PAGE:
Consent, capacity and the right to say no.

Link to article at PubMed

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Consent, capacity and the right to say no.

Med J Aust. 2014 Oct 20;201(8):486-8

Authors: Snow HA, Fleming BR

Competence is a key component in patient consent, whether agreeing to or refusing a treatment. The law surrounding competence can be difficult to understand and interpret. We present a complex case involving a woman refusing life-saving surgical treatment. Initially considered competent by doctors, she was then deemed incompetent by a neuropsychologist, resulting in surgery against her instructions. This raised several questions regarding the notion of competence and the methods by which it is assessed and applied. We outline the legal definitions of competence: that a patient needs to understand, retain and believe the information about the treatment options; be able to weigh the information to reach a decision; and be able to communicate that decision. The assessment of competence is often complex. We discuss the medicolegal issues raised and the legal tests that need to be addressed by clinicians involved in that assessment. Finally, we present the resources and methods available to doctors confronted with difficult or complicated scenarios involving patient competence.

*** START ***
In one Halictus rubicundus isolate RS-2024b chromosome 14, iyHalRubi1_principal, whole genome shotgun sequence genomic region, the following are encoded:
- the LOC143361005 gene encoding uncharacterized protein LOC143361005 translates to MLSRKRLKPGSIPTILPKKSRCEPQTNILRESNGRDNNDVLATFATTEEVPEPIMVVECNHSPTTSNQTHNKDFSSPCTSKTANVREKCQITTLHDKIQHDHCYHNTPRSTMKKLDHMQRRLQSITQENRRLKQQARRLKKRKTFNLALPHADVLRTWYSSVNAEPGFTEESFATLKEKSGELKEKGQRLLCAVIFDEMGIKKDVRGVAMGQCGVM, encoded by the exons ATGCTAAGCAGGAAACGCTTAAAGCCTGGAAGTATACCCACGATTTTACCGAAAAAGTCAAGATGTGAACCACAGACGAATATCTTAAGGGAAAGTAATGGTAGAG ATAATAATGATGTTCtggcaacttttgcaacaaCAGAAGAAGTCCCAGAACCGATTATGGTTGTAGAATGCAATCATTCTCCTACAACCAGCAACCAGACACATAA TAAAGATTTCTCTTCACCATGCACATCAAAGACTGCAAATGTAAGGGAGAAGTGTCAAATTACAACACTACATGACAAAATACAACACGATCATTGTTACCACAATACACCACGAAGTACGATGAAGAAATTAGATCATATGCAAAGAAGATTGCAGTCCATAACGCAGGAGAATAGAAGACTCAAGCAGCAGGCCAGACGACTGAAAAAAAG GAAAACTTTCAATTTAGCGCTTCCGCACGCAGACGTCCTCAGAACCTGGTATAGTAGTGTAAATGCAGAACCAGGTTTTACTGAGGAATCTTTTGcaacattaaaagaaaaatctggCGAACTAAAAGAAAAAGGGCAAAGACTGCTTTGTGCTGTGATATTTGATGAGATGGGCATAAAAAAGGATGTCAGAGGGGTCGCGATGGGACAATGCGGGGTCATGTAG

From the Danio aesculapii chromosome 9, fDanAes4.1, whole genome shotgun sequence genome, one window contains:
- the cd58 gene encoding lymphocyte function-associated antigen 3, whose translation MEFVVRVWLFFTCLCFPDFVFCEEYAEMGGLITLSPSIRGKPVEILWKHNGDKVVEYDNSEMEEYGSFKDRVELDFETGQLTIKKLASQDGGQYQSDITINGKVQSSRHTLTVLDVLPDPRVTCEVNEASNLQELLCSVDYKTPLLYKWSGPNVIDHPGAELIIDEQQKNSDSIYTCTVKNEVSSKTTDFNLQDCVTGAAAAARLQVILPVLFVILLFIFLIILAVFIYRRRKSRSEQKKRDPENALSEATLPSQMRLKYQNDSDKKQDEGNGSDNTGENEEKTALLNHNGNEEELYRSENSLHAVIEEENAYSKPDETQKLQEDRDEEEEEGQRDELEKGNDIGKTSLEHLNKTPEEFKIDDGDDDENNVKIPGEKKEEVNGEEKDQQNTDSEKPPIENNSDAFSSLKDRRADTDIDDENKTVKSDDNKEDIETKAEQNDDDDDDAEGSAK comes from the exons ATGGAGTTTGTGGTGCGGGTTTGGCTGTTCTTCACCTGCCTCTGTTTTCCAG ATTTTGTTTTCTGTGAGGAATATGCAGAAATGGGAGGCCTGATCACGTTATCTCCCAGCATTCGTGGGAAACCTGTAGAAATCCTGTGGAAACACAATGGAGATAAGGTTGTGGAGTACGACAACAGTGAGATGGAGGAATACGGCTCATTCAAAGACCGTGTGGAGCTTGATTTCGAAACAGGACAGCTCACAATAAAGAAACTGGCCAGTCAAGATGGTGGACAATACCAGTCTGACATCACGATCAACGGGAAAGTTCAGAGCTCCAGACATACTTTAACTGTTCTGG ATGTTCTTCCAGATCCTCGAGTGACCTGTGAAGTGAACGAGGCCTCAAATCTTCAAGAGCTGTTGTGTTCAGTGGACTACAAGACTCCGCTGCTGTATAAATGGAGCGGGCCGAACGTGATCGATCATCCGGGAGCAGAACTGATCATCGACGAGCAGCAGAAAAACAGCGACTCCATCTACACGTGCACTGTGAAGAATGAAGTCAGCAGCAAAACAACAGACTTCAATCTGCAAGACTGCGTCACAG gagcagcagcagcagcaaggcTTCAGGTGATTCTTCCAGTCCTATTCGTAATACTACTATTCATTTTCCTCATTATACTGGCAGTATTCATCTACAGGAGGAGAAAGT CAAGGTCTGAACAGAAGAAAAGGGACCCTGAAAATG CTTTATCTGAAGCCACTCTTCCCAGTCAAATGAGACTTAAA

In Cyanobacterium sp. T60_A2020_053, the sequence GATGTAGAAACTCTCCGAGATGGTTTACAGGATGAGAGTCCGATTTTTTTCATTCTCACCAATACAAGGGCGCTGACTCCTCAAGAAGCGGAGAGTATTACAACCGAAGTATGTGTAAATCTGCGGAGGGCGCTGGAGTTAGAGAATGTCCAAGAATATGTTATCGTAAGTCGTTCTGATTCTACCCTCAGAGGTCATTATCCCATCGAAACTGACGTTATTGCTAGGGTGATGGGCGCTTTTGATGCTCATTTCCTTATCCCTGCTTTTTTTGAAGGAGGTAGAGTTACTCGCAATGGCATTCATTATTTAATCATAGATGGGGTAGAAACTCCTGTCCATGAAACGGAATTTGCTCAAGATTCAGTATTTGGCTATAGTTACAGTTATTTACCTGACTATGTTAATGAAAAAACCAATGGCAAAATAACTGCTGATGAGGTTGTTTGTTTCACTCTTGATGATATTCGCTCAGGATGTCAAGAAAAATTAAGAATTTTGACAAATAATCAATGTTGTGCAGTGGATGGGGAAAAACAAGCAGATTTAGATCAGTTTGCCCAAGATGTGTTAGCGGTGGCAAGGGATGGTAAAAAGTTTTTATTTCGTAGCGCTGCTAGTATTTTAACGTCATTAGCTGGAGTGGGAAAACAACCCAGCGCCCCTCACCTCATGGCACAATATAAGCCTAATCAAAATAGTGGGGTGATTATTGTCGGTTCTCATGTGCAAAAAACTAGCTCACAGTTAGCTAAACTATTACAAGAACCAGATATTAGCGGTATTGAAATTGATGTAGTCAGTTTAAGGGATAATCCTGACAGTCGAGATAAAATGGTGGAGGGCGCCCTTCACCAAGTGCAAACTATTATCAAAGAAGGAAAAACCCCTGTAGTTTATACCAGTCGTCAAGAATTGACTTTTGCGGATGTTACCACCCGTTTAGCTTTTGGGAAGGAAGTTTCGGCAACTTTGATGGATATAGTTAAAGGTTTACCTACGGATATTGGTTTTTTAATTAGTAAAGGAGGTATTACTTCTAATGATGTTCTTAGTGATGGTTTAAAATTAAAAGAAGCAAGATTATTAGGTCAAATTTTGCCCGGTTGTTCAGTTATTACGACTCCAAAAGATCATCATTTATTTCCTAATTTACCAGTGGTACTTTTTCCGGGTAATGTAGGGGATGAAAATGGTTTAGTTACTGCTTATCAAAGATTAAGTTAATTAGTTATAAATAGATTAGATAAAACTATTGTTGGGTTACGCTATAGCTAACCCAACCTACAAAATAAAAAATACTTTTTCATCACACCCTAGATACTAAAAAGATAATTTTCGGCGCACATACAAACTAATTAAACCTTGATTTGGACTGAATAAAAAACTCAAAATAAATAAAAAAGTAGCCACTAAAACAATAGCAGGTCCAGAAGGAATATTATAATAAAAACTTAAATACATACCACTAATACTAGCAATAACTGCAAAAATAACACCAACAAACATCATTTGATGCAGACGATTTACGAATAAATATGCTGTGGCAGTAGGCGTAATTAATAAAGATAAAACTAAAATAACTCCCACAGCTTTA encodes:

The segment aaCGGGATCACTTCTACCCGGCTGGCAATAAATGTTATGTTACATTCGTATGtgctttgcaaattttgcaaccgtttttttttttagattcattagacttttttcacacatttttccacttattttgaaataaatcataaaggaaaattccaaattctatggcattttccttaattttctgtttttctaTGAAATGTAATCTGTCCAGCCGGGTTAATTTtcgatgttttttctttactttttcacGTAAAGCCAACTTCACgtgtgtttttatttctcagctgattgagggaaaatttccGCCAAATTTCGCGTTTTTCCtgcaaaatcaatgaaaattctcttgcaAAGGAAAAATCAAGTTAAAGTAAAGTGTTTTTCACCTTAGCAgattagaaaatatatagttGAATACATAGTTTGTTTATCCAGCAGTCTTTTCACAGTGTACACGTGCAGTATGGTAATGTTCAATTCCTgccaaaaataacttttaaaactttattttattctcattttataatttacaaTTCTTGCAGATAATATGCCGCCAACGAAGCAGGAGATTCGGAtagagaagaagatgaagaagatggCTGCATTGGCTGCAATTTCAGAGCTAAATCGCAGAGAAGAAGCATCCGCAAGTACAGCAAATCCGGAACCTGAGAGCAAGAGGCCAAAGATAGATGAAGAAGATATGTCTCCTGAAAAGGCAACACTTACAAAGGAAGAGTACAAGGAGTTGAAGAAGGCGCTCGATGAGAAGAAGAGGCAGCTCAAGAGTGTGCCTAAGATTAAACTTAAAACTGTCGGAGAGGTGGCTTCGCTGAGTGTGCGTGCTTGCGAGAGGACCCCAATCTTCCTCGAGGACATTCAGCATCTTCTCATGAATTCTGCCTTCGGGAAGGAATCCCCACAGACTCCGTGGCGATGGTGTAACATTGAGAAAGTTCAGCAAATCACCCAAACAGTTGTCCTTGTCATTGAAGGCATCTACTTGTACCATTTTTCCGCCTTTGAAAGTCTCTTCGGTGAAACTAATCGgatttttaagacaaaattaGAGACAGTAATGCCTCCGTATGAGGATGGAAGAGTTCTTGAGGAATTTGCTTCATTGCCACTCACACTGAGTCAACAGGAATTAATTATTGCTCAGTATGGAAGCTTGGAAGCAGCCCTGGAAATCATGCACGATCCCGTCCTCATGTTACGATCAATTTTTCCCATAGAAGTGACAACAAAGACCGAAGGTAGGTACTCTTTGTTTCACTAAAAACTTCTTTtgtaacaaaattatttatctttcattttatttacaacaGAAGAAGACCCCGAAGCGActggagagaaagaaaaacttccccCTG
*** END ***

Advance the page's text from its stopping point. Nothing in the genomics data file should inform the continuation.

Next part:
PMID: 25332041 [PubMed - in process]

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